The Pasco County Environmental Protection Division recommends that pet owners keep their pets on a leash when walking outdoors and pick up after them immediately when they do go on the ground. Using plastic bags or containers to pick up pet waste reduces the chance of spreading disease-causing bacteria. Pet waste should be disposed of in a sanitary manner.

Pet Laws From Within the Last Five Years and How These Laws Affect Pet Owners

According to local attorney Robert Sparks, understanding the law around animal and pet treatment is imperative. “We see so many cases where an animal owner is unaware of their obligations. That’s why being a good pet owner means more than giving them care and connection.” Below are more examples of recent laws passed regarding pet ownership and treatment.

1. Animal Cruelty

The Animal Cruelty law was first signed into law in 1966. The law has passed through various amendments, with the latest in 2020. The law prohibits cruelty to animals. The law also protects animals from abuse, neglect, and abandonment.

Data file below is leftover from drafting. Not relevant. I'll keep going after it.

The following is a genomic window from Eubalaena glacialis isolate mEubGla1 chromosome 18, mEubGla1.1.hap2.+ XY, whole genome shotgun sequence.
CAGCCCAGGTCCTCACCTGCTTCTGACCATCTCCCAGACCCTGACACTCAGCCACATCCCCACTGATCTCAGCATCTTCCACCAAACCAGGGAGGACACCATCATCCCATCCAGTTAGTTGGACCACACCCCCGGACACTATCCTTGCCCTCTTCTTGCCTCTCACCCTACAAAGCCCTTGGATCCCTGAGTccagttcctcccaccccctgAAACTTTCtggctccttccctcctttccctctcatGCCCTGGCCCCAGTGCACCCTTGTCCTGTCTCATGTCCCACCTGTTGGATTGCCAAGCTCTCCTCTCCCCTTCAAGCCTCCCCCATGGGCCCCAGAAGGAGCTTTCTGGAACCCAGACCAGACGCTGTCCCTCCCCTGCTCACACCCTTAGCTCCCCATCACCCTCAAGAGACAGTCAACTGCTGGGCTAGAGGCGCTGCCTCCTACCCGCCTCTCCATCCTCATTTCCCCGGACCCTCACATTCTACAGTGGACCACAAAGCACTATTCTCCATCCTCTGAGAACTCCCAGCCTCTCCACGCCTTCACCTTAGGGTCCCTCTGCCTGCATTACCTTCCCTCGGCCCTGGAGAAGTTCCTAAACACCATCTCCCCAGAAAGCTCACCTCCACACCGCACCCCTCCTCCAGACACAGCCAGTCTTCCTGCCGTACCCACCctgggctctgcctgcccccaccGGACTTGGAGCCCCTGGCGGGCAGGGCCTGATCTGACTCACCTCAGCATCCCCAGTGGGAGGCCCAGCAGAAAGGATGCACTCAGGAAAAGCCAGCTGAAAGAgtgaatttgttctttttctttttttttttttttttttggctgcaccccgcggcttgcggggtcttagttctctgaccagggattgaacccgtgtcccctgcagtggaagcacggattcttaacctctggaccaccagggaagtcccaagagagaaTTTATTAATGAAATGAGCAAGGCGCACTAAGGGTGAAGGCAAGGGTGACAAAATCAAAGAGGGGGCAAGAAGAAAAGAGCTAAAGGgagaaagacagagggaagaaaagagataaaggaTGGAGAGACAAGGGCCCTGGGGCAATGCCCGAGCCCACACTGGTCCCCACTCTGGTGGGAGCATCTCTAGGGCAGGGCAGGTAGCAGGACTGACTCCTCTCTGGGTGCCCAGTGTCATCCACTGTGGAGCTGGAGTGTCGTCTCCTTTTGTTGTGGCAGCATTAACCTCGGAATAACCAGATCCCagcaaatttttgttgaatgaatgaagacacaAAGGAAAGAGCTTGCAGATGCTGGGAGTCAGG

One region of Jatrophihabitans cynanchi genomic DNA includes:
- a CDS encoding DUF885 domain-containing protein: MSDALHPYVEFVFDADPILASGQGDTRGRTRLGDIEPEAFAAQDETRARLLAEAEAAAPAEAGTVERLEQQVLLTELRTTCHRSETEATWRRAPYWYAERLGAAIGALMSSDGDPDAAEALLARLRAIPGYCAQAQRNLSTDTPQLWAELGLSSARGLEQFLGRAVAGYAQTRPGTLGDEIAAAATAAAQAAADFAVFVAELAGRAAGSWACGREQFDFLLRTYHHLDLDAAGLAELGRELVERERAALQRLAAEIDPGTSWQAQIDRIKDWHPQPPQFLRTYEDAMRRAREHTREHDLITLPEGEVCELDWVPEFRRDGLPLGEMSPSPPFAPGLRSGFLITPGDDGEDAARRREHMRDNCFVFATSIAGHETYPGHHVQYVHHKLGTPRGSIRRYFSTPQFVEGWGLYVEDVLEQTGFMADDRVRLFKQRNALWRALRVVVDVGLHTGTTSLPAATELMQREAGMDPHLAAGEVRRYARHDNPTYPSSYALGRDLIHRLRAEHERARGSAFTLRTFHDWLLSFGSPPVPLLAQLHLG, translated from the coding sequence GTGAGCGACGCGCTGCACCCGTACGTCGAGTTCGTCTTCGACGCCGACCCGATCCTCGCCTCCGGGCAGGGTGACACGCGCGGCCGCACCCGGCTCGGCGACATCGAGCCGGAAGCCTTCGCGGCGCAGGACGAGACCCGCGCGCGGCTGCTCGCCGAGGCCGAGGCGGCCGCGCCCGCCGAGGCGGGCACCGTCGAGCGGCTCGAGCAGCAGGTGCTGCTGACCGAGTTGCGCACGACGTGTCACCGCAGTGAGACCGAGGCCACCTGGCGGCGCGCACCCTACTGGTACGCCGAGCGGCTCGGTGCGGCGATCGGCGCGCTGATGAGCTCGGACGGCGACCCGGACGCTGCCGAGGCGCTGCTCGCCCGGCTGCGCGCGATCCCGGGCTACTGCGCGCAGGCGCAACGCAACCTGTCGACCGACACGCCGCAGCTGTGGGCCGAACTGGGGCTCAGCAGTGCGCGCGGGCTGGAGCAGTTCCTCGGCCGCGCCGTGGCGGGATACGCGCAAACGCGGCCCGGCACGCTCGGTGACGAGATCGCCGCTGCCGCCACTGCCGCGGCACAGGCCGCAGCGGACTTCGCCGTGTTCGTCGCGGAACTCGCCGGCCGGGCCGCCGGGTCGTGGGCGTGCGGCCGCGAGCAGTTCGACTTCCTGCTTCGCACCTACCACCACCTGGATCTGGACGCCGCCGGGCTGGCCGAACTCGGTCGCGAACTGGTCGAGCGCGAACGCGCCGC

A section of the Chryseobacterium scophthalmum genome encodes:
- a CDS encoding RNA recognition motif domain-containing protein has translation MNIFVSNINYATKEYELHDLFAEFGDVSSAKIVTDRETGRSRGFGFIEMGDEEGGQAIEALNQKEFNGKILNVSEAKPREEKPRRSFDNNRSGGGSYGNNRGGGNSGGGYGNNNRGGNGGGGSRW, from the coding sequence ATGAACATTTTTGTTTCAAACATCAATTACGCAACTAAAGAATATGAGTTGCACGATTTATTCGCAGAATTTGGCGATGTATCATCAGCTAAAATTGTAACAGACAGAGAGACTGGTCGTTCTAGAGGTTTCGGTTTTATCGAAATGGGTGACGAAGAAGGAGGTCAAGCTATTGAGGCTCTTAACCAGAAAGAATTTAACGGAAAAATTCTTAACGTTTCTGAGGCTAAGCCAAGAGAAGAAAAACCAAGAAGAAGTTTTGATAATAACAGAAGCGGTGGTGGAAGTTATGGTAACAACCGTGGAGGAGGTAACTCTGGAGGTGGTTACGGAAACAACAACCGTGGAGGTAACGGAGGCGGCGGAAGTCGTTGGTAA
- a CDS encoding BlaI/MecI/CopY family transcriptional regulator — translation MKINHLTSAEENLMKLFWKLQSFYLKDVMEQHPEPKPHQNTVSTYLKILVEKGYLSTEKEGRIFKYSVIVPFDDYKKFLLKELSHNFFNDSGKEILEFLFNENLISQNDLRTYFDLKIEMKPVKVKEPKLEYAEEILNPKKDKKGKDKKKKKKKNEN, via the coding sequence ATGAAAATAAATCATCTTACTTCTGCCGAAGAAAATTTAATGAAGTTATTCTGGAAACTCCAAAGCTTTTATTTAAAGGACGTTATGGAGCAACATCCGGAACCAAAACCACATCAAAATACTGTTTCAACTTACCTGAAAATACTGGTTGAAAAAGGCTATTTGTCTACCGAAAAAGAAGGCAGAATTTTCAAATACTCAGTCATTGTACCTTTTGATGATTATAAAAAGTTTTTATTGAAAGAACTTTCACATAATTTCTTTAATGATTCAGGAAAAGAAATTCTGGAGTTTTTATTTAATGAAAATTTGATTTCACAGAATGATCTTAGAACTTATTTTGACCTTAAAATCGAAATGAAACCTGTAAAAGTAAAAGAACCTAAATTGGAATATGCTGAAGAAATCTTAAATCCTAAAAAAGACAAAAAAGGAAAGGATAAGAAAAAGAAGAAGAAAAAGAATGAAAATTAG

The law has been amended to include other species like birds, fish, etc. The Animal Welfare Department enforces the Animal Cruelty Law. They have a team of officers who investigate complaints against cases of cruelty against animals and prosecute offenders.

If it is found that the animal was tortured, then the owner would be charged with animal cruelty, which is punishable by a fine or imprisonment. Since this law was passed, law enforcement officers have reported and punished many cases of animal cruelty.

2. Mandatory Microchip